# What does :: and ' mean in oCaml?

What does`x :: xs'` mean? I dont have much functional experience but IIRC in F# 1 :: 2 :: 3 :: [];; creates an array of [1,2,3] so what does the ' do?

``````let rec sum xs =
match xs with
| [] -> 0
| x :: xs' -> x + sum xs'
``````
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`::` means 2 camel humps, `'` means 1 hump! –  Nick Craver Feb 27 '10 at 12:09
Ok a decent comment: merd.sourceforge.net/pixel/language-study/… I don't use oCaml, but there's a full syntax list you my find useful, even if there's no real context to it. –  Nick Craver Feb 27 '10 at 12:16
it is a list not an array, they are Waaaaay different when it comes to functional programming. –  0xFF Feb 27 '10 at 16:27

I think sepp2k already answered most of the question, but I'd like to add a couple of points that may clarify how F#/OCaml compiler interprets the code and explain some common uses.

Regarding the `'` symbol - this is just a part of a name (a valid identifier starts with a letter and then contains one or more letters, numbers or `'` symbols). It is usually used if you have a function or value that is very similar to some other, but is in some way new or modified.

• In your example, `xs` is a list that should be summed and the pattern matching decomposes the list and gives you a new list (without the first element) that you need to sum, so it is called `xs'`

• Another frequent use is when declaring a local utility function that implements the functionality and takes an additional parameter (typically, when writing tail-recursive code):

``````let sum list =
let rec sum' list res =
match list with
| [] -> res
| x::xs -> sum' xs (res + x)
sum' list 0
``````

However, I think there is usually a better name for the function/value, so I try to avoid using `'` when writing code (I think it isn't particularly readable and moreover, it doesn't colorize correctly on StackOverflow!)

Regarding the `::` symbol - as already mentioned, it is used to create lists from a single element and a list (`1::[2;3]` creates a list `[1;2;3]`). It is however worth noting that the symbol can be used in two different ways and it is also interpreted in two different ways by the compiler.

When creating a list, you use it as an operator that constructs a list (just like when you use `+` to add two numbers). However, when you use it in the `match` construct, it is used as a pattern, which is a different syntactic category - the pattern is used to decompose the list into an element and the remainder and it succeeds for any non-empty list:

``````// operator
let x = 0
let xs = [1;2;3]
let list = x::xs

// pattern
match list with
| y::ys -> // ...
``````
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The :: is called the cons operator, if I'm not mistaken. –  TwentyMiles Mar 1 '10 at 22:46
You forgot to declare `sum'` function recursive. Also, there should be a `in` keyword after the match. –  Mikael S Mar 9 '10 at 18:00
Thanks - I added the `rec` keyword. I wrote the code in F#, which is whitespace-sensitive and doesn't require `in` keywords. –  Tomas Petricek Mar 9 '10 at 21:18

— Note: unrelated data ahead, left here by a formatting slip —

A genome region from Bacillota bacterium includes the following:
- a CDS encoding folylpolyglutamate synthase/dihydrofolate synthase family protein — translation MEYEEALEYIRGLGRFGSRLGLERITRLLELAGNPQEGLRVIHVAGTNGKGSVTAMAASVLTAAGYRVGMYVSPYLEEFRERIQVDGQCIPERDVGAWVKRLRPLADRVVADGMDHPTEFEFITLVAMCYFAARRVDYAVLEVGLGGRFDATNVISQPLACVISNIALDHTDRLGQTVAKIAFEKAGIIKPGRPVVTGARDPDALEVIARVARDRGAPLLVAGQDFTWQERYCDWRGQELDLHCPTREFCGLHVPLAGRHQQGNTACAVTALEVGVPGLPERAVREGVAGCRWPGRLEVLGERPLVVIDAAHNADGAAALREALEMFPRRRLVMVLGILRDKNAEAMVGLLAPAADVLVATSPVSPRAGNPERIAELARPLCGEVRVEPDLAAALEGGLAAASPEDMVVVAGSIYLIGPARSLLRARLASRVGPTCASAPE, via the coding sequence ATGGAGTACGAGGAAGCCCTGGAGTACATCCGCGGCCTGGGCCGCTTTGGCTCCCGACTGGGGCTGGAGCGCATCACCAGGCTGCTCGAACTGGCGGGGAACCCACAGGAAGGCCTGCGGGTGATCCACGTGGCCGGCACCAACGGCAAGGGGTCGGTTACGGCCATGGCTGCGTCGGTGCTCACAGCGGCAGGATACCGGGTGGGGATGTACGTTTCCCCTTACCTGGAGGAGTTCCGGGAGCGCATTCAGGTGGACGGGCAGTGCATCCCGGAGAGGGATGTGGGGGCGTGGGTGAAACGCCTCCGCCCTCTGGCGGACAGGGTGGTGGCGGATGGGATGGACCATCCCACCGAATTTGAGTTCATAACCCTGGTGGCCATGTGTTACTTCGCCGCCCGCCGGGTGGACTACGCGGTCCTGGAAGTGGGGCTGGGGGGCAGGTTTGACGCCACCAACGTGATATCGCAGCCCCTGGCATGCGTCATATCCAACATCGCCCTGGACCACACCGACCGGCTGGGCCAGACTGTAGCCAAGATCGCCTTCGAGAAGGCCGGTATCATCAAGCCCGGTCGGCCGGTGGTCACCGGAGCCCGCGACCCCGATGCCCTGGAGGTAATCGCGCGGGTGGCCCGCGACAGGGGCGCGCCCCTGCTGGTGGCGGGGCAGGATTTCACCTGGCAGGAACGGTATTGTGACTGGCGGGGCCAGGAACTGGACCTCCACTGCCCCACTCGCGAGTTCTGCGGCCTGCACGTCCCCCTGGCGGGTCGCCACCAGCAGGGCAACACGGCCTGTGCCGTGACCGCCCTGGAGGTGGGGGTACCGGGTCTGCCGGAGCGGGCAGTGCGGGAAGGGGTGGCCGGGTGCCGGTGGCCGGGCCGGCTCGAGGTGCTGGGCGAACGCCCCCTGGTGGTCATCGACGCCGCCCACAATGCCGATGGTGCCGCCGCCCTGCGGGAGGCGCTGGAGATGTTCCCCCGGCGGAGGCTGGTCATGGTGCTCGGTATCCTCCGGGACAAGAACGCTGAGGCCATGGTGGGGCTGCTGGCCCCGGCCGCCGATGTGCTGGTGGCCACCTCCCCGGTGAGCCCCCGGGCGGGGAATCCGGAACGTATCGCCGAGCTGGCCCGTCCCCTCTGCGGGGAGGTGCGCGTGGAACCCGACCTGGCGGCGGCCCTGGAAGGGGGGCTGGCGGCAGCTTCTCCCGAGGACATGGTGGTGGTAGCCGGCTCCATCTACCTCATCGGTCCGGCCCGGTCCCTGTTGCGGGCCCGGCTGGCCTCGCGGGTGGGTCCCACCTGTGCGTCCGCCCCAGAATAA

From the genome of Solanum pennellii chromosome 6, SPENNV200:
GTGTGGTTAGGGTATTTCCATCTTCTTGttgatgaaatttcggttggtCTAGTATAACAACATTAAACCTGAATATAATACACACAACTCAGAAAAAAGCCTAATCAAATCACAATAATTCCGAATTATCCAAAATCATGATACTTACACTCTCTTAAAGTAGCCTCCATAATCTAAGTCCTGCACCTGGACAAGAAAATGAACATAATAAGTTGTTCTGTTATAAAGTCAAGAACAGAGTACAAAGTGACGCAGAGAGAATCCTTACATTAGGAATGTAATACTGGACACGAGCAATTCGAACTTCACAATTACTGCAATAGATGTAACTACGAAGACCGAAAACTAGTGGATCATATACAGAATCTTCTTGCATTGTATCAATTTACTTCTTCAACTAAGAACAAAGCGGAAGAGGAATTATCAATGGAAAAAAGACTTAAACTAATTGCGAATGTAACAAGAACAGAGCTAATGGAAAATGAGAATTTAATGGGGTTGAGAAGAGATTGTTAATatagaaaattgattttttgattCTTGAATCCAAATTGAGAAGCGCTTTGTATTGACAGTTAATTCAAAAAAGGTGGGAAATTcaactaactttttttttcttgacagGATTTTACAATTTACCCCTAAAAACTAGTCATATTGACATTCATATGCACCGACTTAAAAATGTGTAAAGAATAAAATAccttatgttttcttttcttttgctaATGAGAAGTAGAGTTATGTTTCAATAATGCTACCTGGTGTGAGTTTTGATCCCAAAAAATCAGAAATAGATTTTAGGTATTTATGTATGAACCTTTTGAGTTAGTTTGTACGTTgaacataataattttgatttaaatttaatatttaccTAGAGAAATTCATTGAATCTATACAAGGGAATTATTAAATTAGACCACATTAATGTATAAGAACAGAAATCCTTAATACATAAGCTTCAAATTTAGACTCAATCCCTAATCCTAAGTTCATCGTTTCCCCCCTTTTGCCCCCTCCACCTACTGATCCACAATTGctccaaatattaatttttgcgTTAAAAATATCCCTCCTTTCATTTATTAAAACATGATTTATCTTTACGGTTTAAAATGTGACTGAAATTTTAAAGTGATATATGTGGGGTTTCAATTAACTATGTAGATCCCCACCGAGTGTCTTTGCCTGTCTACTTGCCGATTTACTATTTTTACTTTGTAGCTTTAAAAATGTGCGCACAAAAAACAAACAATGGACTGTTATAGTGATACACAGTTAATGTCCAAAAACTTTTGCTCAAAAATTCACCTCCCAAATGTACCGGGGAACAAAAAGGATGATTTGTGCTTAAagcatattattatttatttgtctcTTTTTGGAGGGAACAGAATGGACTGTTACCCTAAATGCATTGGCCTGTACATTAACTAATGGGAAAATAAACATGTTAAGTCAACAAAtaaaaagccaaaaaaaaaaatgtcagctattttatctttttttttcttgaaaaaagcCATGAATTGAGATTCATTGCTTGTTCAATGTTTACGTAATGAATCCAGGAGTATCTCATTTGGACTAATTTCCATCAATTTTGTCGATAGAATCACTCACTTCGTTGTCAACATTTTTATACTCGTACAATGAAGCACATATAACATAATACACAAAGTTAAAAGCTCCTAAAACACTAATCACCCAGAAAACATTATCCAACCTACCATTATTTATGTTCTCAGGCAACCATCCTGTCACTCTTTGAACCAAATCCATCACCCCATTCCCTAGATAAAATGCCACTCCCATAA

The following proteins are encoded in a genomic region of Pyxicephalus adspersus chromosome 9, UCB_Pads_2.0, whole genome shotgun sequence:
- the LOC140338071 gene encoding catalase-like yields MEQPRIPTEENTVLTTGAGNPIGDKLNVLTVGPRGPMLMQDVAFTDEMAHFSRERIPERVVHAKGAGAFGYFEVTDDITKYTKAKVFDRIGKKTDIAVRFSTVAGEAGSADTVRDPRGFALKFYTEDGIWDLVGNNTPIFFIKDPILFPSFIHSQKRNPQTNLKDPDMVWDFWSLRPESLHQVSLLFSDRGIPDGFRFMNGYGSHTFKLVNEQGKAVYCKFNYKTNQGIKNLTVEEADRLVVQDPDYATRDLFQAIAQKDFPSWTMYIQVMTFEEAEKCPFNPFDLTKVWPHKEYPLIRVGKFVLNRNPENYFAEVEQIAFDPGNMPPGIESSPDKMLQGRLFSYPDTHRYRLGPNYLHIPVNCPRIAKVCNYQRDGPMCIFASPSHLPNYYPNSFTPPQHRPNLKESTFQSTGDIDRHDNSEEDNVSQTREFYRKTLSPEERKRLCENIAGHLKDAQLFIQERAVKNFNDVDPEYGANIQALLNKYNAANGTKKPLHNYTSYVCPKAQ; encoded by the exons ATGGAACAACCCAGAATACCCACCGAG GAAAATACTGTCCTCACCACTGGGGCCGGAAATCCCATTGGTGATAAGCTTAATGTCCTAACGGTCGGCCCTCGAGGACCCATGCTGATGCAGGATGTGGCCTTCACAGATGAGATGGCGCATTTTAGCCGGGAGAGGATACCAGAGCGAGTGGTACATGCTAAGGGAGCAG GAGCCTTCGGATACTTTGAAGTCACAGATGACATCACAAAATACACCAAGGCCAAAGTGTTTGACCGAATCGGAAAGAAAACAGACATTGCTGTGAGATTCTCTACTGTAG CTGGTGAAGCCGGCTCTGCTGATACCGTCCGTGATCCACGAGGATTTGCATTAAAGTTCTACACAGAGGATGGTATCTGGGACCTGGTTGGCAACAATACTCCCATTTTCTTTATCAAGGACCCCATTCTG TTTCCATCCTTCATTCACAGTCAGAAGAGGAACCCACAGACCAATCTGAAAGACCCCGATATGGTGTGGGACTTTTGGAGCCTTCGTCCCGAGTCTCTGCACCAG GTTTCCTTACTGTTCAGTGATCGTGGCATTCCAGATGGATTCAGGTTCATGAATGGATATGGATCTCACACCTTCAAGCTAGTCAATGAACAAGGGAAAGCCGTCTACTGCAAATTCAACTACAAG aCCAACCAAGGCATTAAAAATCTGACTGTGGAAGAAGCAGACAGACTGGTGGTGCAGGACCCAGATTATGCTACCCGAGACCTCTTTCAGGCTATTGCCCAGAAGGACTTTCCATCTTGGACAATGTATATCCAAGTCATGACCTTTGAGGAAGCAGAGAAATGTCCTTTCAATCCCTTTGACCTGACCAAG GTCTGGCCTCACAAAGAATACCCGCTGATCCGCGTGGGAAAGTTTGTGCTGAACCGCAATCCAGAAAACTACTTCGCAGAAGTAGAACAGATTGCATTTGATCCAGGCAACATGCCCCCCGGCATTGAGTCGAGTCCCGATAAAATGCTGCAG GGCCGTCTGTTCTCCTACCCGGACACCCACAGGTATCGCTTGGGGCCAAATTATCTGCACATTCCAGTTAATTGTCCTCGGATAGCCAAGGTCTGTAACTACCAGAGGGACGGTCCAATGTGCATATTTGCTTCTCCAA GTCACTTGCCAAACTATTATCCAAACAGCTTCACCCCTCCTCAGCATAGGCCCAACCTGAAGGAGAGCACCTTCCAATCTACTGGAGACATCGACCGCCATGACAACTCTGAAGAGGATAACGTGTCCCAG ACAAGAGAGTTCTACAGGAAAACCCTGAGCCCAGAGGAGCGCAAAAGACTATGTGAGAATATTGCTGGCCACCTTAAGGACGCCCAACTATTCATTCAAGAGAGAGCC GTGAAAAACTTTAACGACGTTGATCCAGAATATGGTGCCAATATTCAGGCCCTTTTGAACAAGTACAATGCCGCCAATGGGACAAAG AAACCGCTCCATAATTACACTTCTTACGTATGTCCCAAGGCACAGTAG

What does `x :: xs'` mean?

If you have two variables called `x` and `xs'` then `x :: xs'` creates a new list with `x` prepended onto the front of `xs'`.

I dont have much functional experience but IIRC in F# 1 :: 2 :: 3 :: [];; creates an array of [1,2,3]

Not quite. It's a list.

so what does the ' do?

It is treated as an alphabetical character, so the following is equivalent:

``````let rec sum xs =
match xs with
| [] -> 0
| x :: ys -> x + sum ys
``````

Note that `::` is technically a type constructor which is why you can use it in both patterns and expressions.

-

Like others have said, the ' is a carryover from mathematics where x' would be said as "x prime"

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It's idiomatic in ML-family languages to name a variable `foo'` to indicate that it's somewhat related to another variable `foo`, especially in recursions like your code sample. Just like in imperative languages you use `i`, `j` for loop indices. This naming convention may be a little surprising since `'` is typically an illegal symbol for identifiers in C-like languages.

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The ' is simply part of the variable name. And yes `foo :: bar`, where foo is an element of type a and bar is a list of type a, means "the list that has foo as its first element, followed by the elements of bar". So the meaning of the match statement is:
If xs is the empty list, the value is 0. If xs is the list containing the item x followed by the items in `xs'` the value is `x + sum xs'`. Since `x` and `xs'` are fresh variables, this has the effect that for any non empty list, `x` will be assigned the value of the first element and `xs'` will be assigned the list containing all other elements.
@acidzombie24: The ' means nothing. It's just part of the name. You could as well write `x :: foo`. You can't however write `x :: xs` in your code because the name `xs` is already taken by the parameter to sum. That's all. –  sepp2k Feb 27 '10 at 14:33
Well, you can write the pattern `x :: xs`, it's just that you will no longer be able to access the original `xs` inside that branch. –  Pascal Cuoq Feb 28 '10 at 20:18